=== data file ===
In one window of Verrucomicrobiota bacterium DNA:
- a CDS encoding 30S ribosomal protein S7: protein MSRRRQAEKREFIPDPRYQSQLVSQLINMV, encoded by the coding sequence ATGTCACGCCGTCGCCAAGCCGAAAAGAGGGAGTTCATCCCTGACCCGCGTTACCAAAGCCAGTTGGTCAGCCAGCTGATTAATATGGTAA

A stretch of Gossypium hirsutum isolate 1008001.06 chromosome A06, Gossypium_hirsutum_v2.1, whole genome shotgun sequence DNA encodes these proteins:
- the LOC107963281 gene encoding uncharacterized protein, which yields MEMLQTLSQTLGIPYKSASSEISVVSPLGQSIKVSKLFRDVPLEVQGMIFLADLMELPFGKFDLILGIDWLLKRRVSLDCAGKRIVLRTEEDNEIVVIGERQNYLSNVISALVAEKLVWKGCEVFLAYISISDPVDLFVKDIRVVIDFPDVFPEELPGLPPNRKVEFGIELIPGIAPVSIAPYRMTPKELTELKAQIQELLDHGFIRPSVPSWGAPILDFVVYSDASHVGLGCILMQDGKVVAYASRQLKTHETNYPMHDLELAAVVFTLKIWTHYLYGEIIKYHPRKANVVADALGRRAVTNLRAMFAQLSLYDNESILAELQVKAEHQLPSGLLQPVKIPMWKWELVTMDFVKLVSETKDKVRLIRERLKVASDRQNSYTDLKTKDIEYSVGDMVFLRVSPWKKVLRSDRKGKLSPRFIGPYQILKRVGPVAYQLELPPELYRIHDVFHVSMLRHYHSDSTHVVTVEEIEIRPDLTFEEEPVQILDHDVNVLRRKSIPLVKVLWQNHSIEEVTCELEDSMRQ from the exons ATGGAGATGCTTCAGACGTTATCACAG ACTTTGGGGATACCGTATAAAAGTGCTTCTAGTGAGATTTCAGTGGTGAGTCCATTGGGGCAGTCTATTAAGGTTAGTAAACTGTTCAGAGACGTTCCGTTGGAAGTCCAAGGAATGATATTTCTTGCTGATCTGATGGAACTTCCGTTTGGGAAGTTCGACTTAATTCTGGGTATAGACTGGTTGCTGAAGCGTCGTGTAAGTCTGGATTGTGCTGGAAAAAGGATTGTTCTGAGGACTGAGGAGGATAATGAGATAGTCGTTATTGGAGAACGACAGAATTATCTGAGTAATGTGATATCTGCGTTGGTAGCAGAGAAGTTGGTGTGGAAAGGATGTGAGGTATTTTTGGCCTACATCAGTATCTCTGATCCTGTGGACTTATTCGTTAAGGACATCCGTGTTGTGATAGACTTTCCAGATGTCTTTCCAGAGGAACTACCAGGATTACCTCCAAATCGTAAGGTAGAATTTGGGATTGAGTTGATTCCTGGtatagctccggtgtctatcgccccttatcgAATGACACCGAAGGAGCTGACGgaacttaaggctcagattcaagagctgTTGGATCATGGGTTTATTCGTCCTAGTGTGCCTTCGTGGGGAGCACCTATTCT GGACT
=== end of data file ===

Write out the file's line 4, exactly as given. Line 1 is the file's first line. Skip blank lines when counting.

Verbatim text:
- the LOC107963281 gene encoding uncharacterized protein, which yields MEMLQTLSQTLGIPYKSASSEISVVSPLGQSIKVSKLFRDVPLEVQGMIFLADLMELPFGKFDLILGIDWLLKRRVSLDCAGKRIVLRTEEDNEIVVIGERQNYLSNVISALVAEKLVWKGCEVFLAYISISDPVDLFVKDIRVVIDFPDVFPEELPGLPPNRKVEFGIELIPGIAPVSIAPYRMTPKELTELKAQIQELLDHGFIRPSVPSWGAPILDFVVYSDASHVGLGCILMQDGKVVAYASRQLKTHETNYPMHDLELAAVVFTLKIWTHYLYGEIIKYHPRKANVVADALGRRAVTNLRAMFAQLSLYDNESILAELQVKAEHQLPSGLLQPVKIPMWKWELVTMDFVKLVSETKDKVRLIRERLKVASDRQNSYTDLKTKDIEYSVGDMVFLRVSPWKKVLRSDRKGKLSPRFIGPYQILKRVGPVAYQLELPPELYRIHDVFHVSMLRHYHSDSTHVVTVEEIEIRPDLTFEEEPVQILDHDVNVLRRKSIPLVKVLWQNHSIEEVTCELEDSMRQ from the exons ATGGAGATGCTTCAGACGTTATCACAG ACTTTGGGGATACCGTATAAAAGTGCTTCTAGTGAGATTTCAGTGGTGAGTCCATTGGGGCAGTCTATTAAGGTTAGTAAACTGTTCAGAGACGTTCCGTTGGAAGTCCAAGGAATGATATTTCTTGCTGATCTGATGGAACTTCCGTTTGGGAAGTTCGACTTAATTCTGGGTATAGACTGGTTGCTGAAGCGTCGTGTAAGTCTGGATTGTGCTGGAAAAAGGATTGTTCTGAGGACTGAGGAGGATAATGAGATAGTCGTTATTGGAGAACGACAGAATTATCTGAGTAATGTGATATCTGCGTTGGTAGCAGAGAAGTTGGTGTGGAAAGGATGTGAGGTATTTTTGGCCTACATCAGTATCTCTGATCCTGTGGACTTATTCGTTAAGGACATCCGTGTTGTGATAGACTTTCCAGATGTCTTTCCAGAGGAACTACCAGGATTACCTCCAAATCGTAAGGTAGAATTTGGGATTGAGTTGATTCCTGGtatagctccggtgtctatcgccccttatcgAATGACACCGAAGGAGCTGACGgaacttaaggctcagattcaagagctgTTGGATCATGGGTTTATTCGTCCTAGTGTGCCTTCGTGGGGAGCACCTATTCT GGACT